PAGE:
The Terrell Tribune

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Thursday, November 15, 2012

NYPD homicide expert visits Terrell

By Gary E. Lindsley

Son of Sam, the Nicole Simpson murder and the disappearance of Stacy Peterson.

These are three different high-profile cases from around the country with which a retired New York City homicide commander is familiar.

Vernon J. Geberth led a three-day homicide seminar in Terrell last week that involved about 60 law enforcement officers from four states, including the Terrell Police Department.

“It’s about truth and justice,” Geberth said during a break in the seminar. “”It’s about getting things right the first time because you only get one chance.”

Geberth also talked about the Jeffrey MacDonald case. MacDonald, who was a U.S. Army doctor at Fort Bragg, N.C., was convicted in 1979 of the Feb. 17, 1970, murders of his wife and two daughters.

MacDonald was granted a hearing two months ago so that what he claims is new evidence could be presented. The new evidence, according to the Los Angeles Times, includes DNA testing in 2006 that found several hairs in the hand of one of MacDonald’s daughters that do not match MacDonald or anyone else living in the house. The same testing also found MacDonald’s hair in his dead wife’s hand.

Geberth, though, debunks the new evidence.  “MacDonald is a psychopath,” he said. “This is not new evidence. He is getting another trial with old evidence.”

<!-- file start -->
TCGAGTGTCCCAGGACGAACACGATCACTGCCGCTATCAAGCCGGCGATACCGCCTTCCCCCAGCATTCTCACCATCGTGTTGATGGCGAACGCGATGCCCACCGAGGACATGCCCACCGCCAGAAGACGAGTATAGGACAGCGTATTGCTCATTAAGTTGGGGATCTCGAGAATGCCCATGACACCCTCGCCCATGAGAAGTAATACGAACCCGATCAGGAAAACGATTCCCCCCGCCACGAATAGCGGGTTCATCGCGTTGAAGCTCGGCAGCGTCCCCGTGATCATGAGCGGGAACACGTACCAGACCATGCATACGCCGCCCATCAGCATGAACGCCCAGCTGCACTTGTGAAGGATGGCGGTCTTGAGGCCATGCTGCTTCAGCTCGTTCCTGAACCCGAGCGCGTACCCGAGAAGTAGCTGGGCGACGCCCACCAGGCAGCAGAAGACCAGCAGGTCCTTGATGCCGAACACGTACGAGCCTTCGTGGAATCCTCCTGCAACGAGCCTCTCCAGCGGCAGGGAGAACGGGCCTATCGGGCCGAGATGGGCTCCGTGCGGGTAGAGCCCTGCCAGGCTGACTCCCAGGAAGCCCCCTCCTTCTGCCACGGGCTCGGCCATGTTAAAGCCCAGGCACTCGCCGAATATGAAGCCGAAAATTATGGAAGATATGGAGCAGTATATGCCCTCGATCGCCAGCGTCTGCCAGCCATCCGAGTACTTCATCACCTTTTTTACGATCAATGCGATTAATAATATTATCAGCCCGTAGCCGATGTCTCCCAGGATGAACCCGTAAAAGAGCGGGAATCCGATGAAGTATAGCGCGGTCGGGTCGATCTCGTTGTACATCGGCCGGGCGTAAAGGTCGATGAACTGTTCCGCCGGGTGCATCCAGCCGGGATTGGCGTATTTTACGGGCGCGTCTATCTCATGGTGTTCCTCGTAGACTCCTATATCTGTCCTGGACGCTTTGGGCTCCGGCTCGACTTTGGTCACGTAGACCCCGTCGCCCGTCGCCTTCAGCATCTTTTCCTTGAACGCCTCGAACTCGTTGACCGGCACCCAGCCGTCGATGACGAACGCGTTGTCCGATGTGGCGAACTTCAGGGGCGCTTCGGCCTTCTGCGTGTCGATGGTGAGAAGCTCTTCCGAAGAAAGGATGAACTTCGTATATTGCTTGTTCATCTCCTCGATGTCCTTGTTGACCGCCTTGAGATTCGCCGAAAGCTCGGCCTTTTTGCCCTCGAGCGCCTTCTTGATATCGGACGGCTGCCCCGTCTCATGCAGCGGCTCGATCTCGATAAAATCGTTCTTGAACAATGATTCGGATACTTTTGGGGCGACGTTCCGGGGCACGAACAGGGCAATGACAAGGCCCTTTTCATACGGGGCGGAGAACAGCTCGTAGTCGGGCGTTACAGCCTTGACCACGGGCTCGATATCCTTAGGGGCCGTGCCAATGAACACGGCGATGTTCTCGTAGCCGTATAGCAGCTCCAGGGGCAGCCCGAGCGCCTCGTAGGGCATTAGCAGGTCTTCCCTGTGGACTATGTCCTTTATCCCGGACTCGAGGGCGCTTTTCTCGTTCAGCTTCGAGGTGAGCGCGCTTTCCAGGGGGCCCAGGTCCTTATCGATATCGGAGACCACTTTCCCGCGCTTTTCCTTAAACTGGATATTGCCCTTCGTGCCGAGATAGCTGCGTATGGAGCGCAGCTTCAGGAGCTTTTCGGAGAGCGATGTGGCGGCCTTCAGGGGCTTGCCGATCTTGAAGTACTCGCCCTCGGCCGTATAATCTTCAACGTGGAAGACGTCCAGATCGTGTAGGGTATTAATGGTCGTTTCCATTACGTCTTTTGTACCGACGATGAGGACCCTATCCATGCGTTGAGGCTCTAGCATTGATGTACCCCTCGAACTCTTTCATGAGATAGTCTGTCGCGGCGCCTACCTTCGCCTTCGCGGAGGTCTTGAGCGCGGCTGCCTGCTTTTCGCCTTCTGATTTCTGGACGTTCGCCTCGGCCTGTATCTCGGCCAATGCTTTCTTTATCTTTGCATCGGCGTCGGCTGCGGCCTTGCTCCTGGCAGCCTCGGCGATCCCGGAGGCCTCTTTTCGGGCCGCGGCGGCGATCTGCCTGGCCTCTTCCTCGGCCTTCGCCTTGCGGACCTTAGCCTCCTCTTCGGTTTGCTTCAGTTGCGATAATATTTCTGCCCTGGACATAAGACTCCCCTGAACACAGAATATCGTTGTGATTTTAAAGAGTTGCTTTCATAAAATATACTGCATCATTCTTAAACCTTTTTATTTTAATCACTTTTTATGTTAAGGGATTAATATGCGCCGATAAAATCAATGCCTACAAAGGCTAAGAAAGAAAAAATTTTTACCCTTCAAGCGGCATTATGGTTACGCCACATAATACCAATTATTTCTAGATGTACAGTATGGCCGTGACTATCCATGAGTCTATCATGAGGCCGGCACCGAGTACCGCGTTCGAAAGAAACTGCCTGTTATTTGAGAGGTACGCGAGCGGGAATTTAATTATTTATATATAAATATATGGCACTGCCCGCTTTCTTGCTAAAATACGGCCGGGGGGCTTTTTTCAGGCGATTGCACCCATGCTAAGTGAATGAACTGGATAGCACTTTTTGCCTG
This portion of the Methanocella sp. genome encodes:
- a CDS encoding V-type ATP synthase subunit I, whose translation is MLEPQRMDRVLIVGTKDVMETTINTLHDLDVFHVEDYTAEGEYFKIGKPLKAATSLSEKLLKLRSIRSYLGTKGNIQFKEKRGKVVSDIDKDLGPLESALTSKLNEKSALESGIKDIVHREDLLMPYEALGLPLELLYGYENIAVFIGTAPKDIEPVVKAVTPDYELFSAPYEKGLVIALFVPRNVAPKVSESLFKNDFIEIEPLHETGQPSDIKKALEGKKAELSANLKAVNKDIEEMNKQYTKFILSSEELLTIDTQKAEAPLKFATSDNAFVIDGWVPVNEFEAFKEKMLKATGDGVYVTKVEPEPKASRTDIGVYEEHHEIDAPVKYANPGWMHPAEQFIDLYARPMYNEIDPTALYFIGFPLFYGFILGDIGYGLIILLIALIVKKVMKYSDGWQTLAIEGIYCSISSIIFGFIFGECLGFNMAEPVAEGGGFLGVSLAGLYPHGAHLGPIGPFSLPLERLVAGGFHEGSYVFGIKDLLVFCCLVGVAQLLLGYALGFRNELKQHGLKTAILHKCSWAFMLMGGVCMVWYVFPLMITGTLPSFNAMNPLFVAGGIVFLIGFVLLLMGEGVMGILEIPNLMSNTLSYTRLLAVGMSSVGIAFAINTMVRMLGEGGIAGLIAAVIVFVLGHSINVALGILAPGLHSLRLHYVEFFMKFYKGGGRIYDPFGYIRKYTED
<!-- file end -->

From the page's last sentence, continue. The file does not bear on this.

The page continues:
Geberth said everyone in the family had different blood types so investigators could see where each person was during the murders. “It was exquisite,” he said.

Then there is retired police Sgt. Drew Peterson, who was convicted in September of killing his third wife, Kathleen Savio. His fourth wife, Stacy Peterson, has been missing since 2007.

“I show how Drew Peterson was able to manipulate the investigator,” Geberth said. “It is a perfect-storm scenario because the lead investigator was not qualified.”

He said he was a “talking head” for the Drew Peterson case and was “privy” to a number of other cases, including the murder of Jon Benet Ramsey and Nicole Simpson.

He actually worked the Son of Sam case. David Berkowitz in the mid-1970s murdered six people in New York City, claiming his neighbor’s dog commanded him to do so.

Despite some claims that more than one person was responsible for the murders, Geberth said; “One person and one person only was responsible — David Berkowitz.”

He uses real cases in his homicide seminars and has been conducting them for 32 years.

“Having all of that experience makes it unique for the class,” Geberth said. “I am a homicide guy. This is rewarding because I get to vicariously share in others’ experiences.”

He estimated about 66,000 officers have been through his program.

During last week’s three-day seminar, Geberth told participants there are five components of homicide investigation: teamwork, documentation, preservation, common sense and flexibility.

“It is important for you to document everything, including what people tell you to do,” he said. “And you have to be flexible. You have to be able to change your mind when new evidence comes in.”

Terrell Police Chief Jody L. Lay had attended one of Geberth’s seminars in the past and wanted him to come to Kaufman County.

“We were lucky to land him,” Lay said.

Geberth said he did not visit Texas last year, and when he does, it is usually in a large metropolitan area.

“The immediate benefit for Terrell is an amazing range of training,” Geberth said. “It’s win-win for them.”